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Death of Kings - Bernard Cornwell

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Author: Bernard Cornwell / Format: Paperback / Date of publication: 24 May 2012 / Genre: Historical Fiction / Publisher: HarperCollins Publishers / Title: Death of Kings / ISBN 13: 9780007331802 / ISBN 10: 0007331802 / Alternative EAN: 9780007331789

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      01.11.2012 12:44
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      Latest installment of the Saxon Stories which feature Uhtred and King Alfred

      Bernard Cornwell's series covering the end of the 9th Century and the beginning of the 10th is now 6 books in the making I believe, and shows no sign of stopping. This is the latest, released in paperback this year, and I am now satisfied that I have finally caught up, having started the first of the series a couple of years ago, a few years later than publication dates.

      To take the book as an individual publication, it would be simultaneously hard to understand everything (characters, previous events, etc) but you'd be in for an exhilarating ride of a read. Cornwell's ability to map out military strategy and to analyse 9th Century Britain with a fine toothcomb is impressive to say the least. There is also no denying that he is a fine storyteller, high in content and detail but with an ease and familiarity of phrase flow that makes it hard to put down and easy to breeze through the pages, taking each word in. No, I have no issue whatsoever with this as a stand alone book.

      My issue DOES come, however, with comparisons to the previous books. I have grown tired of the familiar plot layout, the regular side swapping between Saxon and Dane that at least one major character will inevitably do during the course of the book. Some might say that this is hard to avoid, it being essentially a retelling of history with a fictional twist to make it more entertaining; and Cornwell even goes so far as to include a historical note explaining the reasons behind various elements in the book being included. But this still does not negate the fact that it's so similar that it becomes predictable to say the least.

      The series of books centres around Uhtred, a Saxon man raised by Danes when his father was killed and he was captured as a boy. Learning the Danish way of life but staying true to his Saxon roots has caused a conflict of interest on a number of occasions, as he fights like a Dane and follows the Norse Gods, shunning what he believes to be the farce of Christianity; yet his heart lies with the Saxons. In this book, Uhtred is now a feared and revered warlord, the one man you would want leading your army. Approaching the age of 40 now, the tale around Alfred the Great's reign is surely coming to a close as the lands of Wessex, Mercia, East Anglia and Northumbria are all featured heavily in the battle to control what we know as England - Alfred's dream.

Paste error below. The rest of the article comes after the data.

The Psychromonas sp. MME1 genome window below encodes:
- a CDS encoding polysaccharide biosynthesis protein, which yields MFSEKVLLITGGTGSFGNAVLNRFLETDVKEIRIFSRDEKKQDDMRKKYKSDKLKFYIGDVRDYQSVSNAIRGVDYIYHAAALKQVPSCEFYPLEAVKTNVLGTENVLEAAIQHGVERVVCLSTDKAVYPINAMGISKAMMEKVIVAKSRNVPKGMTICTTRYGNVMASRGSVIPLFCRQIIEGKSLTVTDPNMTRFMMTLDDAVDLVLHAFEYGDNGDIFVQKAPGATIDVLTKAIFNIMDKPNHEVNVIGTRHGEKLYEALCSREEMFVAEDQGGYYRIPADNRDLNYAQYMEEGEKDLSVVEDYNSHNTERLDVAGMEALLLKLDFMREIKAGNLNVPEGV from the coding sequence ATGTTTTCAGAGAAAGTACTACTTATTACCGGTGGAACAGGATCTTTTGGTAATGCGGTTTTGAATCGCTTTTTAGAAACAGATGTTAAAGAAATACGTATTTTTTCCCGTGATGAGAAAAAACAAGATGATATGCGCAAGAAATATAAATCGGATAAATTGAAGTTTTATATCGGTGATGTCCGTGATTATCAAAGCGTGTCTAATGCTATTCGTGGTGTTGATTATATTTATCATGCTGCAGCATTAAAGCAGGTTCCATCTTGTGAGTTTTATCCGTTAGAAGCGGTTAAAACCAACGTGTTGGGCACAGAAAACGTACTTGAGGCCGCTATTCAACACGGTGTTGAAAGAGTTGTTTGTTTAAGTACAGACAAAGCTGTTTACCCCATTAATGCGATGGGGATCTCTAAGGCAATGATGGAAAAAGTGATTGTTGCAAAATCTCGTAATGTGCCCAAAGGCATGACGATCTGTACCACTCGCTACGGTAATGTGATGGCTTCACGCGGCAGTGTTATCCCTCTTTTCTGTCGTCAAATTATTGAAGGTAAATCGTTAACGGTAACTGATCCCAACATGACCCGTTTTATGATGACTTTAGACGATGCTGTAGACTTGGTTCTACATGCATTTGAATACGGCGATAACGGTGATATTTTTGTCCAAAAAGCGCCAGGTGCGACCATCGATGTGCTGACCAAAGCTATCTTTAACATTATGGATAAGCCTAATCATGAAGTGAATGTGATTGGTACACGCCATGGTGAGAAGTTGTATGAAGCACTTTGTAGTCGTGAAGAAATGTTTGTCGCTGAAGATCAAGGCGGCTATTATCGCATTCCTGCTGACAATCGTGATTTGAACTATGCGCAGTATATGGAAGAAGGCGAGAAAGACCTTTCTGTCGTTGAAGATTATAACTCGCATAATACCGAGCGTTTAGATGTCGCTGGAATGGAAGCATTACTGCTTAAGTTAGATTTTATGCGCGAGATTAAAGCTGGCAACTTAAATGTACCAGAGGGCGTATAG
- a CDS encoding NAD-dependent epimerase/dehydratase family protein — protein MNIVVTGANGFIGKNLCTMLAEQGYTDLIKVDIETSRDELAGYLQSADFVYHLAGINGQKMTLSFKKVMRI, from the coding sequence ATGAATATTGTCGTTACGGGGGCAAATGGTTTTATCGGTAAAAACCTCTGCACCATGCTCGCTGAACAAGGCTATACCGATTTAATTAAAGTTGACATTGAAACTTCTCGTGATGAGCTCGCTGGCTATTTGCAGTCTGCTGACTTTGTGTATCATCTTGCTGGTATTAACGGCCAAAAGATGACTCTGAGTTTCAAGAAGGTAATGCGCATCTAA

It's certainly a good way of understanding history and living conditions, and we also get a good feel for military tactics around this time. Religion was at the heart of everything to do with the land, Alfred led by his priests and his family following suit on the whole, while Uhtred jokes at one point about how he as Alfred's warlord should dictate to the priests how they run the church, seeing as how the bishops seem to control what Alfred wants to do with his army. There is a lot piety, and reverence of saints, trust and faith in how He will be on the Saxons' side when it comes to battle and they could not possibly lose with the Christian Right behind them. Uhtred doesn't buy into any of this, preferring instead the battle Gods the Danes worship, and there is no small part of him that still wishes to jump across and fight for the Danes. Of course, the astute Alfred this and puts Uhtred in a position where he must swear an oath and therefore remain true.

      The characters are expertly written. Aside from the authority figures, the main ones I like are thos within Uhtred's men: those who have been with him for a number of books and who we as readers have seen grow and develop. There's nothing more exhilarating in a book than a character you can visualise wading into a situation and saving things at the last minute, and Cornwell does this very well. From the King's daughter and son, to the huge and dangerous Steapa, Alfred's household guard leader; then across to the vicious Finian, Uhtred's right hand man, an Irishman with a worrying passion for violence! The flip side doesn't develop the Danes a great deal, although from the way people talk about them you get a good feel for who and what the Danish leaders and warlords are and how their military setup is set.

      But the whole thing is like a carbon copy of the previous books. There will be a battle in the middle, something bad will happen, Uhtred will fall out of trust with the church, he'll be shunned, and then he'll still pull through and everything will be alright in the end. Won't it? That's the impression I got as I was reading along, and although there are a few surprises and shocks to be had, the base structure of the plot doesn't alter. Luckily for Cornwell, the book itself is still excellent as a piece of written work, and looking beyond this predictability enables you to enjoy and progress along with Uhtred and co through into the new millenium. Cornwell has promised another book at some point - there is certainly still some work to do before we establish England as a unified land, that's for sure, and so I shall wait until this is published. No doubt when it is I shall be reading it pretty soon after, but my thirst and hunger for the next Saxon Story is diminishing with each book - there's only so much repetitive war and religion you can take. Recommended, but heed the caveat.

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